TatuICU

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Well when the thrombus obstructs a pulmonary artery, or one of the branches it gives rise to, alveolar dead space increases so the area receives little blood flow to no blood flow at all even though its continuing to be ventilated (VQ mismatch). And people forget that when this happens, that's not the end of the story. Other substances get released from the clot and the areas affected that further exacerbate the vasoconstriction of regional vessels and the constriction of bronchioles. So now we have an increase in pulmonary vascular resistance which just compounds the VQ mismatch. So now with the increase is PA pressure the RV is screwed because its workload is increased to overcome the regional afterload in the PA. We're not far from RV failure at this point, then our CO/CI tanks along with our blood pressure, and subsequently we're now in shock. So knowing that, you'd know that the physical signs and symptoms present like most other cardiopulmonary failure symptoms, SOB, chest pain, tachycardia, that "holy :censored::censored::censored::censored: I'm gonna die" feeling, diaphoresis, etc. But an actual line of demarcation? Maybe after they're already dead.

Now, there are instances where multiple small embolis can get showered into into the pulmonary arterioles causing multiple pulmonary infarcts and subsequent ischemic necrosis of the area but that's fairly rarish i believe.

Aortic dissections are the only events that i've actually seen a discernible line of discoloration and with the signs and symptoms that present with aortic dissections, they are often misdiagnosed as PEs. And the line of skin color and temp differentiation that presents with aortic dissections is no myth but of course depends on where the tear occurs at.

Would like to hear more from others on this as I've never looked for a line of demarcation as a physical symptom of PE.
 
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ghettomedic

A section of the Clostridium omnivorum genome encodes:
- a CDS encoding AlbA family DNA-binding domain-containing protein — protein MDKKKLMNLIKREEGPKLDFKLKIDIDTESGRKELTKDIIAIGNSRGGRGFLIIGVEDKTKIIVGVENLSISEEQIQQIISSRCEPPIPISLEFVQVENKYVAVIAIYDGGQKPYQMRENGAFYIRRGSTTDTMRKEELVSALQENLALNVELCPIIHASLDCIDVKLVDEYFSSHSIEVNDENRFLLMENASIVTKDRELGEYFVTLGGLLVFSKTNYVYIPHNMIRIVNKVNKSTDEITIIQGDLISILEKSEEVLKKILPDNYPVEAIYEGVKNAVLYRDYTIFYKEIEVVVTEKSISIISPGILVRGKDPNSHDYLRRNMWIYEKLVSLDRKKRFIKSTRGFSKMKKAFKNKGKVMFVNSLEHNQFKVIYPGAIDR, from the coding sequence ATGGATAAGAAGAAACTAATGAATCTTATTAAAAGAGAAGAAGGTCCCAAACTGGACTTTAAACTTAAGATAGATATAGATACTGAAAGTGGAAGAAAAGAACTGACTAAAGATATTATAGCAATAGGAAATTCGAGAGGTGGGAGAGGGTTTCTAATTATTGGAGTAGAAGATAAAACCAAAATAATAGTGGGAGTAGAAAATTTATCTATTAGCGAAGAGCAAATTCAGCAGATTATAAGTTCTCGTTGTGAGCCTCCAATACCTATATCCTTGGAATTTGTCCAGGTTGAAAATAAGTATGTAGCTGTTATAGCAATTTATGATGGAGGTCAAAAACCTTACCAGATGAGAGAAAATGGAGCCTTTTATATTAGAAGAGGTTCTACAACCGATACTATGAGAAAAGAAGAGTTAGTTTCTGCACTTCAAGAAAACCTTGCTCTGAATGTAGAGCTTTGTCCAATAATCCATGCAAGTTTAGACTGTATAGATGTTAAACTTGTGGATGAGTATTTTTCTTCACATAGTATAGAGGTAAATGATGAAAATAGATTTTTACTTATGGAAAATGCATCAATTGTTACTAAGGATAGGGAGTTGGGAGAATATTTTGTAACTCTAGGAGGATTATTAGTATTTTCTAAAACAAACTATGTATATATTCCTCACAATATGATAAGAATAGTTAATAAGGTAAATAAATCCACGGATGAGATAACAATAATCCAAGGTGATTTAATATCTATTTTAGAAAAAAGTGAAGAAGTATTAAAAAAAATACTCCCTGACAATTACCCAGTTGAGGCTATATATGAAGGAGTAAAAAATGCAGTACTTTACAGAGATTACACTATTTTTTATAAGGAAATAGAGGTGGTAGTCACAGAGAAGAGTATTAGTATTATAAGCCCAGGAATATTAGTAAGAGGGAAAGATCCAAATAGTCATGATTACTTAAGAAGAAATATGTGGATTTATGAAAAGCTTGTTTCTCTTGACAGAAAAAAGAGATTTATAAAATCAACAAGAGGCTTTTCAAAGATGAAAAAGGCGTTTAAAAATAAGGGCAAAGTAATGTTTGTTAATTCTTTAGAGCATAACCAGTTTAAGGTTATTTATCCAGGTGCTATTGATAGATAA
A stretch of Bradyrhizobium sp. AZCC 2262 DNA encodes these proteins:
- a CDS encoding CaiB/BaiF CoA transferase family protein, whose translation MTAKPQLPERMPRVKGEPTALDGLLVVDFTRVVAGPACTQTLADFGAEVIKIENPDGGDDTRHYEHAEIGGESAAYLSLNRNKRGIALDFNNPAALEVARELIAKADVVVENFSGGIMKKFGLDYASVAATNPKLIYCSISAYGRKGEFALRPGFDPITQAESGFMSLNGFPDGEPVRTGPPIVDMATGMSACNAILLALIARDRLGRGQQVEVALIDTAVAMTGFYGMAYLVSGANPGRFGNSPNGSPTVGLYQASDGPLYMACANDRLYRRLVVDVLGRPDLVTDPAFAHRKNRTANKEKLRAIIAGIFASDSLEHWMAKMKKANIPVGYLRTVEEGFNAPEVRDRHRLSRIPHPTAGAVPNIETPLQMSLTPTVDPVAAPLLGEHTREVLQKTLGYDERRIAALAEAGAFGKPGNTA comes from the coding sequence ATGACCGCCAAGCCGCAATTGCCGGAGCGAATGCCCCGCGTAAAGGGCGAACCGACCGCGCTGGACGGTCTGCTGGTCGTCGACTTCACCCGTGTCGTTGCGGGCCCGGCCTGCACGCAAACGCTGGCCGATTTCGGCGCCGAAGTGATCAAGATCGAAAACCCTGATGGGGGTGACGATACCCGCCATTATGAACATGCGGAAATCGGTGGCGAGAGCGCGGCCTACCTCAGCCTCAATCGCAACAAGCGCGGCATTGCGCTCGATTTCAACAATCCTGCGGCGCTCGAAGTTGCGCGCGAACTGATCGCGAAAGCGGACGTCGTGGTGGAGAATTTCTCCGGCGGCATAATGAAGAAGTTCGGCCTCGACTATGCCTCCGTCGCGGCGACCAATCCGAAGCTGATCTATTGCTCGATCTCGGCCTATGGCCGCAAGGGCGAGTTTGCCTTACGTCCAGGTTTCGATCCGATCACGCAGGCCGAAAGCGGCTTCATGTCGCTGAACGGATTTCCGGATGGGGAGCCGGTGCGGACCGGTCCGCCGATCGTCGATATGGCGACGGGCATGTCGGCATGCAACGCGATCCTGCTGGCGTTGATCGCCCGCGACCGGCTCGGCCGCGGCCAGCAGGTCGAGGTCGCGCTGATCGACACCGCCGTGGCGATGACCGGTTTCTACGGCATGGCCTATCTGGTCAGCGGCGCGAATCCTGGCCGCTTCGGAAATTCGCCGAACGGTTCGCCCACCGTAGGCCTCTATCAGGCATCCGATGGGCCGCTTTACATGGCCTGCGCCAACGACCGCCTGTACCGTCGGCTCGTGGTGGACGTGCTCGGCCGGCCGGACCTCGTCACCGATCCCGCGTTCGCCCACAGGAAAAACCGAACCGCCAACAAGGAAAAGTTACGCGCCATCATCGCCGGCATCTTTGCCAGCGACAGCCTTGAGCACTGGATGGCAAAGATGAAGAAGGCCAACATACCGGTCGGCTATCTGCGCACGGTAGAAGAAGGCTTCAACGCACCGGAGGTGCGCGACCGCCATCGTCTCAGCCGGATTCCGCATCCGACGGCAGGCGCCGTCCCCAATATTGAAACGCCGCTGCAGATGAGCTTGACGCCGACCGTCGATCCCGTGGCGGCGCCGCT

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This came up in class the other day(medic school) and what we were told was that a line of demarcation secondary to a PE is a questionable subject due to most of the available information being based on opinion not fact. I would like to hear opinions on the issue so I have something to argue with my instructors.
 

systemet

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This came up in class the other day(medic school) and what we were told was that a line of demarcation secondary to a PE is a questionable subject due to most of the available information being based on opinion not fact. I would like to hear opinions on the issue so I have something to argue with my instructors.
Let me start by saying that I'm not trying to be rude. This is a good question, but let me quickly point something out. Your instructors are emphasising that there's very little scientific evidence supporting the diagnostic value of a demarcation line for detecting PE, and they're saying that much of what is out there is based on opinion, instead of fact. But you've come here to collect more opinions? Just think about it a little.

Maybe if one of us was a pulmonolgist, our opinion might be worth a little more, but most of what you get here is just going to be more of the opinion that your instructors are warning you againt.

Back to the opinion. Based on my personal experience, which is worth next to nothing --- I only remember ever seeing demarcation lines on dead people. I understand how this finding can occur when pressure occludes venous return from the upper body into the SVC, and would suspect that this is more likely to indicate thoracic aortic aneurysm than a PE.

I am certain I've missed many many PEs that ended up being clinically significant because we lack the diagnostic equipment necessary to identify all but the clearest presentations.

So, I don't think it's that likely that you'll see one on a live patient, although I'm sure if I went to pubmed.com, I imagine I could probably find an example. This might be somewhere you could take a look for some case studies, or case series, maybe. You may see them on dead people, and it might make you suspect PE, which doesn't change your management of the arrest, but it could also indicate another pathology.

If you find anything interesting, please let us know.
 

thisgirlisamedic

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I can't remember the article but its in a pathologist study that most times it is dependent lividity ( did I spell that right lol ) due to the position of the pt from the rapid onset of the pe and like above stated is most comonly seen in dos pts and these are usually coroner cases, but i have also heard of a study on using this to have a valid cause of death without autopsy. Just a few thoughts but I'd live hear what anyone else has seen or heard since we often times due double duty as depty coroners. Lol forgive any spell mistakes my phone likes to put its two cents in